The conduct of the Swiss authorities during the Nazi persecutions against the Jews

written by GEO SERBAN

An independent commission formed of experts, the Bergier Commission, finally admits the truth.

The Swiss media echo the comments, the exchanges of opinion and even the controversies aroused by the recent revealing, in an official document, of the discriminatory treatment applied to the Jews, exposed and abandoned to the Nazi persecutions. Some questions had already been raised regarding the Swiss policy towards refugees, especially towards those who were trying to escape Hitler’s hell and were denied entrance at the frontier, although it was known they would end up in gas chambers.

When studied in detail (like in the works of the historian Edgar Bonjour), the famous neutrality (a traditional symbol of Switzerland) reveals cracks that sometimes brought about tragic consequences (see the case of the well-kown tenor Joseph Schmidt). The publicist Alfred Hössler, analyzing the 1933-1945 period, even questioned the myth of the Swiss asylum in his 1971 book, “Switzerland, country of asylum?”. Later on, the investigation undertook by Werner Rings about “the Nazis’ gold” revealed perfidious underground networks involving Swiss banks providing their complicity or at least their financial cover. Until recently, a blurry veil kept out of sight such accounts that were supplied by subsequent victims of the Holocaust. International settlements brought the necessary clarifications in the “confidentiality” issue and damages started being paid.

It is against this background of seeking and re-establishing the truth that began its activity the Independent Commission of Experts, appointed in December 1996 by the Federal Assembly to examine the conduct of the authorities during the war and the measures adopted under the humanitarian assistance procedure concerning the asylum applicants. The coordination of the research was entrusted to Professor Jean-François Bergier, who had been teaching history at the Zürich Polytechical School since 1969.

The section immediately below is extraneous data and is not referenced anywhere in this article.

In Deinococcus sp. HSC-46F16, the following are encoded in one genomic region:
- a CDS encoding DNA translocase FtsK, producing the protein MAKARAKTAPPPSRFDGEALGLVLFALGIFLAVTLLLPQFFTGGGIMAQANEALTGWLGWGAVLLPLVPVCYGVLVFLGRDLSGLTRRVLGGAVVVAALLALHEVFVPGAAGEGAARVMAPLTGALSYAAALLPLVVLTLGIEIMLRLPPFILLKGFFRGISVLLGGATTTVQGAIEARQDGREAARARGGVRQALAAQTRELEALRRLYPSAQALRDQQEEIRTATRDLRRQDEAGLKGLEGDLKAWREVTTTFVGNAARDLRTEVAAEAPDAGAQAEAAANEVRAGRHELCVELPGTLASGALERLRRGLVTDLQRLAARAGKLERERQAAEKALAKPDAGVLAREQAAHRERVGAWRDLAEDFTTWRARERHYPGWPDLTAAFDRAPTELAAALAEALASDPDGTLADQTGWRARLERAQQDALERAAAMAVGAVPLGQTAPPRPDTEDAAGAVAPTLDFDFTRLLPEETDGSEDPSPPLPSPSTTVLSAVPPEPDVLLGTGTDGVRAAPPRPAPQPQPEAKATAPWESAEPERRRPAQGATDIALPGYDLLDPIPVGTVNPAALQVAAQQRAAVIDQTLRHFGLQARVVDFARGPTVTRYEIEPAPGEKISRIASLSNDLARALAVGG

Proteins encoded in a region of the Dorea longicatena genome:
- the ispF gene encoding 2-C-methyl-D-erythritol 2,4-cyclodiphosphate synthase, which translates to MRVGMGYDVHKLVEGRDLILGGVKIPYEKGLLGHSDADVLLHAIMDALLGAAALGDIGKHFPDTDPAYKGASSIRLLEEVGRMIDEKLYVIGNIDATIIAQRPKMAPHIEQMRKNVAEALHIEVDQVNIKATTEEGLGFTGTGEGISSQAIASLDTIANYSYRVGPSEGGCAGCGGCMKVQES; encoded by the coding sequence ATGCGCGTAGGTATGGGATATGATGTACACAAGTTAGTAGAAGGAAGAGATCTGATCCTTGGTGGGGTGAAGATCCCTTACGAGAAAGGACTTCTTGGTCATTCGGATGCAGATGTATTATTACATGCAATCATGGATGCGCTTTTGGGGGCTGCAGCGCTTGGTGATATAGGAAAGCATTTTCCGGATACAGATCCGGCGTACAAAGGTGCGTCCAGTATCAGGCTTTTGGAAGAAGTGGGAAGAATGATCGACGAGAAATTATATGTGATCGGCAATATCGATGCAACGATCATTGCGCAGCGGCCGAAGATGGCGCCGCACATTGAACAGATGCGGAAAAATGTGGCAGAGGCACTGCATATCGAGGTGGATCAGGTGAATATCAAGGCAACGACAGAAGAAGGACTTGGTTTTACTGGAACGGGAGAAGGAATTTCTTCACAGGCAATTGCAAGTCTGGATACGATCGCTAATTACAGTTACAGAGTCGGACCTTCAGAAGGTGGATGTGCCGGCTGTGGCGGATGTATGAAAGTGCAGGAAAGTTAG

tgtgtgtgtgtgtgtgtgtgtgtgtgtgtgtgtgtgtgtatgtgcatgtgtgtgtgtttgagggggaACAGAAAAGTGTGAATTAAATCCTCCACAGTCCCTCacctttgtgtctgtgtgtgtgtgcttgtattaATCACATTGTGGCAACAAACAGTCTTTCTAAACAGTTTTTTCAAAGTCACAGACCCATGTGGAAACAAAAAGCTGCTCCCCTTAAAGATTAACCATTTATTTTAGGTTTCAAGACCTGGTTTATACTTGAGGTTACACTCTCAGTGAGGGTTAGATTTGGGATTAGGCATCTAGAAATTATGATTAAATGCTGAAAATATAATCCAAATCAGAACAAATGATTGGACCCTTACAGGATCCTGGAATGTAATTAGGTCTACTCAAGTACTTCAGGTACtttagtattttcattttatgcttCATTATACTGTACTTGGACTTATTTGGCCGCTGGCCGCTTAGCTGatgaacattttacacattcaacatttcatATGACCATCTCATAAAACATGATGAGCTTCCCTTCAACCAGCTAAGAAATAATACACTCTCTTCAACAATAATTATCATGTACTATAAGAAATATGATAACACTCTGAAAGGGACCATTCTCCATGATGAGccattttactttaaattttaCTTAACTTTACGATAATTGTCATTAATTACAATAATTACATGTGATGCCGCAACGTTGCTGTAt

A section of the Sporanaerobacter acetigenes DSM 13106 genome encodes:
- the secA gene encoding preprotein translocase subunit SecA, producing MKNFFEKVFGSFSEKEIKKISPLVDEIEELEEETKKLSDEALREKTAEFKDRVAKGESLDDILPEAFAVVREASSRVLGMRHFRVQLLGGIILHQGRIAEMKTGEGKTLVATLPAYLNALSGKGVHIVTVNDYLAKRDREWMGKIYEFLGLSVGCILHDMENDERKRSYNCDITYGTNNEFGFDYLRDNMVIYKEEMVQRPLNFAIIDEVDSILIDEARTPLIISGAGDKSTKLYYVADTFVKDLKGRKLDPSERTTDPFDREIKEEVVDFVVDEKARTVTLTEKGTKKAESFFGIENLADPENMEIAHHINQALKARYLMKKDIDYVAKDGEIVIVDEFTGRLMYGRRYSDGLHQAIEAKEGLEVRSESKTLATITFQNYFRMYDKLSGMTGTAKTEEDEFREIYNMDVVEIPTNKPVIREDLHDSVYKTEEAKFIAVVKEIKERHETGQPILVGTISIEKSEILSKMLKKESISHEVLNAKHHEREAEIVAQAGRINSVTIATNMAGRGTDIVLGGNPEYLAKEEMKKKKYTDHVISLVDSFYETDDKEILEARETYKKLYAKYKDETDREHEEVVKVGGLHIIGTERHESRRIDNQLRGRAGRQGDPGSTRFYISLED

Although a final abstract is due next year, The Bergier Commission made public an 800 pages preliminary report that quickly caught the attention of the public opinion by revealing shocking sins that burden the collective conscience. “The Time”, a Geneva daily newspaper with a large audience, had it printed in large font, on the first page of the December 12th, 1999 issue: “Our history, our mistake”. The editorial underlined the need for a lucid approach of the facts that were finally being brought to light, no matter how uncomfortable they seemed: “Endless acrobatics could be deployed in an attempt to diminish the brutality of this reality, but we still have to live with it. Everything turns into mockery, except for the words of penitence, of apology and of piousness that the federal Council fortunately knew how to use in its otherwise careful declaration”.